Gigi Gryce

The-Rat-Race-Blues

The Rat Race Blues

  • Release Date: 01 Jul 1991
  • OJCCD-081-2

Composer, arranger, reedman Gigi Gryce was a jazz drop-out in the 1960s. Prior to that he was well represented throughout the jazz world by his writing and playing. Pieces such as "Hymn to the Orient," "Minority," and "Blue Lights" were in the repertoire of several different groups from Stan Getz to Clifford Brown. Gryce's association with Art Farmer stemmed from their time together in the Lionel Hampton band that also included Clifford Brown. Later he co-led the… MORE

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ABOUT GIGI GRYCE

 

Gigi Gryce (1927-1983) was an underrated alto saxophonist who was a particularly talented composer; his “Minority” became a jazz standard.

Born in Florida, Gryce grew up in Hartford, CT, studying music at the Boston Conservatory and in Paris. In the early 1950s he worked in New York with Max Roach, Tadd Dameron, and Clifford Brown. While touring Europe with Lionel Hampton’s big band in 1953, Gryce led and co-led a few sessions and recorded with Brown. Back in New York, Gryce recorded with Thelonious Monk and for a few years worked with Oscar Pettiford’s groups.

During 1955-1958, Gryce led the Jazz Lab Quintet, a group that featured trumpeter Donald Byrd and sought to present bop and hard-bop in colorful ways. Gigi Gryce and the Jazz Lab Quintet, originally recorded for Riverside, features the group digging into such songs as “Minority,” “Zing Went the Strings of My Heart,” and “Love for Sale,” turning the latter into a jazz waltz.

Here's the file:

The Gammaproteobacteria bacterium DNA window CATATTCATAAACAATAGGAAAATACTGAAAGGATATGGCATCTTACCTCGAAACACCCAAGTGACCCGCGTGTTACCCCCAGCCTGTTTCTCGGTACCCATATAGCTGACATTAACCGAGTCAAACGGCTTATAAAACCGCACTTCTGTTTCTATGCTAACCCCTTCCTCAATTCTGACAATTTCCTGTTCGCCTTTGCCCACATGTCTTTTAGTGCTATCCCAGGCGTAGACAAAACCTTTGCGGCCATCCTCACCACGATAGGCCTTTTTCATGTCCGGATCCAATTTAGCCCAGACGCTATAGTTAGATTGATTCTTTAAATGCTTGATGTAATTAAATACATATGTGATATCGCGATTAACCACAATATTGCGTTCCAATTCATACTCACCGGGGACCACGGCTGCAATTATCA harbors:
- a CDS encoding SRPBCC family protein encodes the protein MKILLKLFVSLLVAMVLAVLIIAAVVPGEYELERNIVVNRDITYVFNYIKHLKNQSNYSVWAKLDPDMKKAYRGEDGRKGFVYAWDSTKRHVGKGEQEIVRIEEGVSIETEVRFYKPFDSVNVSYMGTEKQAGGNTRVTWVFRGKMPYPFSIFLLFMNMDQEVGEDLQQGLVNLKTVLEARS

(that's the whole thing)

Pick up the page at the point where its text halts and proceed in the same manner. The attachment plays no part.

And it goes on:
After the Jazz Lab Quintet broke up, Gryce formed a quintet with trumpeter Richard Williams, pianist Richard Wyands, bassist Reggie Workman, and drummer Mickey Roker that recorded three fine sets for the New Jazz label within a three-month period in 1960: Saying Somethin’, The Hap’nin’s, and The Rat Race Blues. These rank with Gryce’s and Williams’s best work.

Unfortunately the rat-race aspect of the music business, along with the exploitation of musicians, really got to Gigi Gryce and in 1961 he dropped out of sight. He would never play music in a high-profile setting again, changing his name to Basheer Quism and spending the rest of his life working as a teacher.